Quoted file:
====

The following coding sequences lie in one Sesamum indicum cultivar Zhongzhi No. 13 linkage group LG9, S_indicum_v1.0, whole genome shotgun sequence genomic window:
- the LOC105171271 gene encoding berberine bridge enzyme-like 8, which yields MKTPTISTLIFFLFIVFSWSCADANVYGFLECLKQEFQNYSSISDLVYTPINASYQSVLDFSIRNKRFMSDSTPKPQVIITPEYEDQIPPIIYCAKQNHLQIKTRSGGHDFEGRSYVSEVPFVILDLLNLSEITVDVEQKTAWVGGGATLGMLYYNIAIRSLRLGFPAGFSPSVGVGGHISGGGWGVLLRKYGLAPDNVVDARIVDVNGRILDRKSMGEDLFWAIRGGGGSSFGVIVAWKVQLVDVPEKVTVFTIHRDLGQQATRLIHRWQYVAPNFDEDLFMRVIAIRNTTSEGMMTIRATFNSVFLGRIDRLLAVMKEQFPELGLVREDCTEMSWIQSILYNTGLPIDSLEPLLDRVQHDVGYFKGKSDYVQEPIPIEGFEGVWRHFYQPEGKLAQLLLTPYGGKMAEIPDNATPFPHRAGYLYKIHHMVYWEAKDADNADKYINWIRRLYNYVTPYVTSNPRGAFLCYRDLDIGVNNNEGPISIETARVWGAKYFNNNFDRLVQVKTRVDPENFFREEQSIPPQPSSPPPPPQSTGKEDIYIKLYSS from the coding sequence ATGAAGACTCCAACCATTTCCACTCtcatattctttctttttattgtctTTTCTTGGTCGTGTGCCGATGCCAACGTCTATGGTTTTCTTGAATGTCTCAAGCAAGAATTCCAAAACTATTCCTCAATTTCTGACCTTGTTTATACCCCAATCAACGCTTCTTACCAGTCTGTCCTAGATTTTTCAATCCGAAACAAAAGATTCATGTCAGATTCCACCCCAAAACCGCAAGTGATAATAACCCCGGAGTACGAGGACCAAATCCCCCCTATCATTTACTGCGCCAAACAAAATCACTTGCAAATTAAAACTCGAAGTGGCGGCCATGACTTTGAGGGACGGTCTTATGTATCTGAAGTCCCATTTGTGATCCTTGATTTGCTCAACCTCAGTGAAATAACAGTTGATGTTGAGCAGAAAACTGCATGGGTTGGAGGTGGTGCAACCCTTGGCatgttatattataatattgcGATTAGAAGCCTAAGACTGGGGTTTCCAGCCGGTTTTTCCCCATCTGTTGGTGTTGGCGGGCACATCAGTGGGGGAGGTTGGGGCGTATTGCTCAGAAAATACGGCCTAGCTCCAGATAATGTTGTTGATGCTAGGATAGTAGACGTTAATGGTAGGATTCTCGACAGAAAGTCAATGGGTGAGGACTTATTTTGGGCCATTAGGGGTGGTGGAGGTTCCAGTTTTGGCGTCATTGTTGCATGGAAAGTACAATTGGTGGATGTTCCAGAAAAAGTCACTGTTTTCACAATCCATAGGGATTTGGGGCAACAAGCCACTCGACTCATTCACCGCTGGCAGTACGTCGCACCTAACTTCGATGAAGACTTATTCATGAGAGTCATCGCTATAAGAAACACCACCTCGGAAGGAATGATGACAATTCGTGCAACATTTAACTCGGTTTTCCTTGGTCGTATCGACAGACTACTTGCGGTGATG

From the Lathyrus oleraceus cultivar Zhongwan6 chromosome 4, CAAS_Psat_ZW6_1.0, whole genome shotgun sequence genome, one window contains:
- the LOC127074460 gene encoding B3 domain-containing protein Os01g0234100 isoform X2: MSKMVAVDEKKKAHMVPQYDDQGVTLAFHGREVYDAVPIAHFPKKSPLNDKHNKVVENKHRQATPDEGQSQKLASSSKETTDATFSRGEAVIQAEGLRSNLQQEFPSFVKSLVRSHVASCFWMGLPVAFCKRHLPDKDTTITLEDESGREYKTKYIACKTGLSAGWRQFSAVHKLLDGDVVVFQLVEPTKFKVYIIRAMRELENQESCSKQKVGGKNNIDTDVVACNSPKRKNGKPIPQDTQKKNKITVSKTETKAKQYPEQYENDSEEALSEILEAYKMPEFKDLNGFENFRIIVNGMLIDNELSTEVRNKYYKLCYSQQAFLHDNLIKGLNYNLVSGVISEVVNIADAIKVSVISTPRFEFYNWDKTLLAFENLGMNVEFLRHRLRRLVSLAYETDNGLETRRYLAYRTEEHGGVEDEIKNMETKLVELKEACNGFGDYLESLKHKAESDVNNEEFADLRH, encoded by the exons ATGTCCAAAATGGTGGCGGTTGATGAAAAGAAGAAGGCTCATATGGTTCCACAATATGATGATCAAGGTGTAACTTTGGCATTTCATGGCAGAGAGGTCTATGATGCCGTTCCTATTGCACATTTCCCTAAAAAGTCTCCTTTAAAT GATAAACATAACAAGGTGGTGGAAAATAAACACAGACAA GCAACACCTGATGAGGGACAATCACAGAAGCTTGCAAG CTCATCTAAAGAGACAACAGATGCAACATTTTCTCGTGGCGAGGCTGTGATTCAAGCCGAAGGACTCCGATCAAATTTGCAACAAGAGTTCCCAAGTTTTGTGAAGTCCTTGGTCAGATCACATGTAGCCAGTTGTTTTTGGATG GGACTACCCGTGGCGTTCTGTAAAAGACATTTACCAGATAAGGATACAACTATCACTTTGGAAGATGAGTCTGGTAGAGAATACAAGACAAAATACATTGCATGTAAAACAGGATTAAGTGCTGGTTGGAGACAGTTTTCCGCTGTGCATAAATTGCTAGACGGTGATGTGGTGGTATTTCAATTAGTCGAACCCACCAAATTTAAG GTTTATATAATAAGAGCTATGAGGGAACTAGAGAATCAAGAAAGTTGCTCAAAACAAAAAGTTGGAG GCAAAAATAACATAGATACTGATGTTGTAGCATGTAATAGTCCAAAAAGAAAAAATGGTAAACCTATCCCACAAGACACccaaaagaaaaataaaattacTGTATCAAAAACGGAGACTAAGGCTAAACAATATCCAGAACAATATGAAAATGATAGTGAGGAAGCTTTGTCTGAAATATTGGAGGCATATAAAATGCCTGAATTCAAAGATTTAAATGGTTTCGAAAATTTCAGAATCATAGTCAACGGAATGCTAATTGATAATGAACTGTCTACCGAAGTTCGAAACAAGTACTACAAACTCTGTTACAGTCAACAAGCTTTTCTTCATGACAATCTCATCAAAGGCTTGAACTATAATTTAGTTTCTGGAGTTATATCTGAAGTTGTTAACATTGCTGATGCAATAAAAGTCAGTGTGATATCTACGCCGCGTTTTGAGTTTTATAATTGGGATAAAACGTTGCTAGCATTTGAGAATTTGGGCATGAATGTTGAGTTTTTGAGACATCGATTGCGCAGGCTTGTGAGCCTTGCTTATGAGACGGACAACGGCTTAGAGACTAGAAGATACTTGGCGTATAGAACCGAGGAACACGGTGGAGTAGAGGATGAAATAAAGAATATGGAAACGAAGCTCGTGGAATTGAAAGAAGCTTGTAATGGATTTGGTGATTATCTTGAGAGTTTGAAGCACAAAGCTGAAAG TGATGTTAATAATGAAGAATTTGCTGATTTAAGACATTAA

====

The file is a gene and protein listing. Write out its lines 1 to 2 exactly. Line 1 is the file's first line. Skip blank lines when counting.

The following coding sequences lie in one Sesamum indicum cultivar Zhongzhi No. 13 linkage group LG9, S_indicum_v1.0, whole genome shotgun sequence genomic window:
- the LOC105171271 gene encoding berberine bridge enzyme-like 8, which yields MKTPTISTLIFFLFIVFSWSCADANVYGFLECLKQEFQNYSSISDLVYTPINASYQSVLDFSIRNKRFMSDSTPKPQVIITPEYEDQIPPIIYCAKQNHLQIKTRSGGHDFEGRSYVSEVPFVILDLLNLSEITVDVEQKTAWVGGGATLGMLYYNIAIRSLRLGFPAGFSPSVGVGGHISGGGWGVLLRKYGLAPDNVVDARIVDVNGRILDRKSMGEDLFWAIRGGGGSSFGVIVAWKVQLVDVPEKVTVFTIHRDLGQQATRLIHRWQYVAPNFDEDLFMRVIAIRNTTSEGMMTIRATFNSVFLGRIDRLLAVMKEQFPELGLVREDCTEMSWIQSILYNTGLPIDSLEPLLDRVQHDVGYFKGKSDYVQEPIPIEGFEGVWRHFYQPEGKLAQLLLTPYGGKMAEIPDNATPFPHRAGYLYKIHHMVYWEAKDADNADKYINWIRRLYNYVTPYVTSNPRGAFLCYRDLDIGVNNNEGPISIETARVWGAKYFNNNFDRLVQVKTRVDPENFFREEQSIPPQPSSPPPPPQSTGKEDIYIKLYSS from the coding sequence ATGAAGACTCCAACCATTTCCACTCtcatattctttctttttattgtctTTTCTTGGTCGTGTGCCGATGCCAACGTCTATGGTTTTCTTGAATGTCTCAAGCAAGAATTCCAAAACTATTCCTCAATTTCTGACCTTGTTTATACCCCAATCAACGCTTCTTACCAGTCTGTCCTAGATTTTTCAATCCGAAACAAAAGATTCATGTCAGATTCCACCCCAAAACCGCAAGTGATAATAACCCCGGAGTACGAGGACCAAATCCCCCCTATCATTTACTGCGCCAAACAAAATCACTTGCAAATTAAAACTCGAAGTGGCGGCCATGACTTTGAGGGACGGTCTTATGTATCTGAAGTCCCATTTGTGATCCTTGATTTGCTCAACCTCAGTGAAATAACAGTTGATGTTGAGCAGAAAACTGCATGGGTTGGAGGTGGTGCAACCCTTGGCatgttatattataatattgcGATTAGAAGCCTAAGACTGGGGTTTCCAGCCGGTTTTTCCCCATCTGTTGGTGTTGGCGGGCACATCAGTGGGGGAGGTTGGGGCGTATTGCTCAGAAAATACGGCCTAGCTCCAGATAATGTTGTTGATGCTAGGATAGTAGACGTTAATGGTAGGATTCTCGACAGAAAGTCAATGGGTGAGGACTTATTTTGGGCCATTAGGGGTGGTGGAGGTTCCAGTTTTGGCGTCATTGTTGCATGGAAAGTACAATTGGTGGATGTTCCAGAAAAAGTCACTGTTTTCACAATCCATAGGGATTTGGGGCAACAAGCCACTCGACTCATTCACCGCTGGCAGTACGTCGCACCTAACTTCGATGAAGACTTATTCATGAGAGTCATCGCTATAAGAAACACCACCTCGGAAGGAATGATGACAATTCGTGCAACATTTAACTCGGTTTTCCTTGGTCGTATCGACAGACTACTTGCGGTGATG